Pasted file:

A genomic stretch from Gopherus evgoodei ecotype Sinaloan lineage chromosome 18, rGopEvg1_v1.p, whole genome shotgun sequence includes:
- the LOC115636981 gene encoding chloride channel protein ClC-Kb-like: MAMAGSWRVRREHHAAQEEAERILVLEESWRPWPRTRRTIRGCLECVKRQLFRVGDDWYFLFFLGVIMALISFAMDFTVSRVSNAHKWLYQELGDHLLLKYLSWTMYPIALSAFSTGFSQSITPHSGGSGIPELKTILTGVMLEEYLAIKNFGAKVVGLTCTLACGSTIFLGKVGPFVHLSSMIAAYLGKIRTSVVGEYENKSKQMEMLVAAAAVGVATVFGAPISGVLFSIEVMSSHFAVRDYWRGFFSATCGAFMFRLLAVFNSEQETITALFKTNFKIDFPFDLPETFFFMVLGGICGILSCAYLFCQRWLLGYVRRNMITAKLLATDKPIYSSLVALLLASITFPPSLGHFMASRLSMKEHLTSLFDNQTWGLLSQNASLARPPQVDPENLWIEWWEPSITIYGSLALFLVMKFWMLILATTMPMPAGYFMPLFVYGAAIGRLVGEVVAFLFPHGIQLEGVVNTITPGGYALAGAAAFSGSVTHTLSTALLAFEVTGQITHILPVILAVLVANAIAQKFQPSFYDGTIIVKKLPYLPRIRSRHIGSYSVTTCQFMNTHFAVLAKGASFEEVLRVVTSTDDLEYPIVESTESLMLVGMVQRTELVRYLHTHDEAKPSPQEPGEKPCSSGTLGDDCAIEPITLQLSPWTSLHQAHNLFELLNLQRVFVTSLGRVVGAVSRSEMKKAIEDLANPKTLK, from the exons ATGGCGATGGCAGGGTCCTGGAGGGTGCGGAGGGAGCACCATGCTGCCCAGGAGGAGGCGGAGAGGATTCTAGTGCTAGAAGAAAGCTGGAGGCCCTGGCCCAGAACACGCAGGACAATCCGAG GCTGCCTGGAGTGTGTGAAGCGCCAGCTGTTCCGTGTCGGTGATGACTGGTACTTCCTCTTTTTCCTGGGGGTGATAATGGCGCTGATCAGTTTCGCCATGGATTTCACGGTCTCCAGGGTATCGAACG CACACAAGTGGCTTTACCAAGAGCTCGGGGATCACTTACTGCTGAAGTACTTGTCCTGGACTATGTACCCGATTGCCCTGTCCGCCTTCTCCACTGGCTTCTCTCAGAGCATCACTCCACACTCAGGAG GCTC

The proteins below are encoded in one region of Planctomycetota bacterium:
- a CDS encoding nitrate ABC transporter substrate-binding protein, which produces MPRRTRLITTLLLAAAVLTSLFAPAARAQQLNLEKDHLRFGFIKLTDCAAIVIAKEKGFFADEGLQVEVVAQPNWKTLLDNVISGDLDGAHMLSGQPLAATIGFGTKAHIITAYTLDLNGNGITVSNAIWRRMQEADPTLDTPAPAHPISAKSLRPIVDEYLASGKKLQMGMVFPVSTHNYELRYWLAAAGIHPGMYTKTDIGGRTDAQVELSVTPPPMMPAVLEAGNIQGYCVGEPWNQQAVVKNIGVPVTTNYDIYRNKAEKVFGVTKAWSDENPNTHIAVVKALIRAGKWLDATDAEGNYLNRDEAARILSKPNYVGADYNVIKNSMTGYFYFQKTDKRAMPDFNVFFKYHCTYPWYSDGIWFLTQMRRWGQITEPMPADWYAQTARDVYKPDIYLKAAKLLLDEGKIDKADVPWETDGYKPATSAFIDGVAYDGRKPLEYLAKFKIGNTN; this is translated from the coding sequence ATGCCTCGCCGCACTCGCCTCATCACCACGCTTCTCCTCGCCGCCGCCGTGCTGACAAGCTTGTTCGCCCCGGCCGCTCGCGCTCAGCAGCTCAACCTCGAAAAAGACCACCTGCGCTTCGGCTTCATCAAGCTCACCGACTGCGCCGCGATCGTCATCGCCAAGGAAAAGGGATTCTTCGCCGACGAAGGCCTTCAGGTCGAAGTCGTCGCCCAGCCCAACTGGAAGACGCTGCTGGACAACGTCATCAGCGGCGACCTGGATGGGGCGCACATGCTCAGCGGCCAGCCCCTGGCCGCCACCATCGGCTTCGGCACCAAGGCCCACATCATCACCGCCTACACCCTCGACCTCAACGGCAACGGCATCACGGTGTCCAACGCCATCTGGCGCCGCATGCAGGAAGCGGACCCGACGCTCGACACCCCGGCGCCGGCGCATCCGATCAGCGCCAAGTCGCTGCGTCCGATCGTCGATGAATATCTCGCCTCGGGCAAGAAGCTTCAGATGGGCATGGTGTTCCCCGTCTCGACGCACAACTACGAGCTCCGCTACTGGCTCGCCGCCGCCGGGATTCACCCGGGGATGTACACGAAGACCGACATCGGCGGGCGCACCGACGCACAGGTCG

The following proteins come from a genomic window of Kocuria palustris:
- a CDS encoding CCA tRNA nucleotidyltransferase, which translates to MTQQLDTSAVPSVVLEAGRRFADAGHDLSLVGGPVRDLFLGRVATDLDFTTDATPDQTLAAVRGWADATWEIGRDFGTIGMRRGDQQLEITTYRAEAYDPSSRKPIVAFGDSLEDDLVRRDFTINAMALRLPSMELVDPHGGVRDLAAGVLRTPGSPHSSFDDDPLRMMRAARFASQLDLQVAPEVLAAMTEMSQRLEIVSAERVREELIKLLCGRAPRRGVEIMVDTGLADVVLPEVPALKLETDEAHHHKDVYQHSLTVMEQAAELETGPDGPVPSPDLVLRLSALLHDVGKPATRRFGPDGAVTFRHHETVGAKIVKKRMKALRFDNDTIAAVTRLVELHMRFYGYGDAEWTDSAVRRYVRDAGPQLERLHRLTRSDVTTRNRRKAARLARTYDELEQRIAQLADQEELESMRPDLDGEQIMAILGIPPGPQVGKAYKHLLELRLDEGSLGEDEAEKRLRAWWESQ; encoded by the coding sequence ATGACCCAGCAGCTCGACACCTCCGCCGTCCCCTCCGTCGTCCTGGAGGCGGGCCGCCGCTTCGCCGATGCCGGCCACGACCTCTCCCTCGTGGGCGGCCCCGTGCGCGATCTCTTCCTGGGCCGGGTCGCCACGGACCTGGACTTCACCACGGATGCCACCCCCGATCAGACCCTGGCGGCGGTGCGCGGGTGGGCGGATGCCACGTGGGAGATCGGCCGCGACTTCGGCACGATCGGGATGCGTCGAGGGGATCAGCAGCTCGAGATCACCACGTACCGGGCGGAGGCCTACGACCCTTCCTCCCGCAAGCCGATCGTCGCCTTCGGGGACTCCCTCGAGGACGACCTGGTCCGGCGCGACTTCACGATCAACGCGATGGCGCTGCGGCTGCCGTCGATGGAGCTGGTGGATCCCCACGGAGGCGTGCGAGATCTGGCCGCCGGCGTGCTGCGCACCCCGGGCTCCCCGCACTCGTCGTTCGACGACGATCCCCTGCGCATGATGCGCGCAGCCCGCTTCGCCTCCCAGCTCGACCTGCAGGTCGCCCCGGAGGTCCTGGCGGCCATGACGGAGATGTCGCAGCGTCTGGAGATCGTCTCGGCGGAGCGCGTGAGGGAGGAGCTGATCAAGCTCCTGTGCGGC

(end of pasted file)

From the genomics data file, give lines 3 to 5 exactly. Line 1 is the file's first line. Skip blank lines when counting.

The proteins below are encoded in one region of Planctomycetota bacterium:
- a CDS encoding nitrate ABC transporter substrate-binding protein, which produces MPRRTRLITTLLLAAAVLTSLFAPAARAQQLNLEKDHLRFGFIKLTDCAAIVIAKEKGFFADEGLQVEVVAQPNWKTLLDNVISGDLDGAHMLSGQPLAATIGFGTKAHIITAYTLDLNGNGITVSNAIWRRMQEADPTLDTPAPAHPISAKSLRPIVDEYLASGKKLQMGMVFPVSTHNYELRYWLAAAGIHPGMYTKTDIGGRTDAQVELSVTPPPMMPAVLEAGNIQGYCVGEPWNQQAVVKNIGVPVTTNYDIYRNKAEKVFGVTKAWSDENPNTHIAVVKALIRAGKWLDATDAEGNYLNRDEAARILSKPNYVGADYNVIKNSMTGYFYFQKTDKRAMPDFNVFFKYHCTYPWYSDGIWFLTQMRRWGQITEPMPADWYAQTARDVYKPDIYLKAAKLLLDEGKIDKADVPWETDGYKPATSAFIDGVAYDGRKPLEYLAKFKIGNTN; this is translated from the coding sequence ATGCCTCGCCGCACTCGCCTCATCACCACGCTTCTCCTCGCCGCCGCCGTGCTGACAAGCTTGTTCGCCCCGGCCGCTCGCGCTCAGCAGCTCAACCTCGAAAAAGACCACCTGCGCTTCGGCTTCATCAAGCTCACCGACTGCGCCGCGATCGTCATCGCCAAGGAAAAGGGATTCTTCGCCGACGAAGGCCTTCAGGTCGAAGTCGTCGCCCAGCCCAACTGGAAGACGCTGCTGGACAACGTCATCAGCGGCGACCTGGATGGGGCGCACATGCTCAGCGGCCAGCCCCTGGCCGCCACCATCGGCTTCGGCACCAAGGCCCACATCATCACCGCCTACACCCTCGACCTCAACGGCAACGGCATCACGGTGTCCAACGCCATCTGGCGCCGCATGCAGGAAGCGGACCCGACGCTCGACACCCCGGCGCCGGCGCATCCGATCAGCGCCAAGTCGCTGCGTCCGATCGTCGATGAATATCTCGCCTCGGGCAAGAAGCTTCAGATGGGCATGGTGTTCCCCGTCTCGACGCACAACTACGAGCTCCGCTACTGGCTCGCCGCCGCCGGGATTCACCCGGGGATGTACACGAAGACCGACATCGGCGGGCGCACCGACGCACAGGTCG

The following proteins come from a genomic window of Kocuria palustris: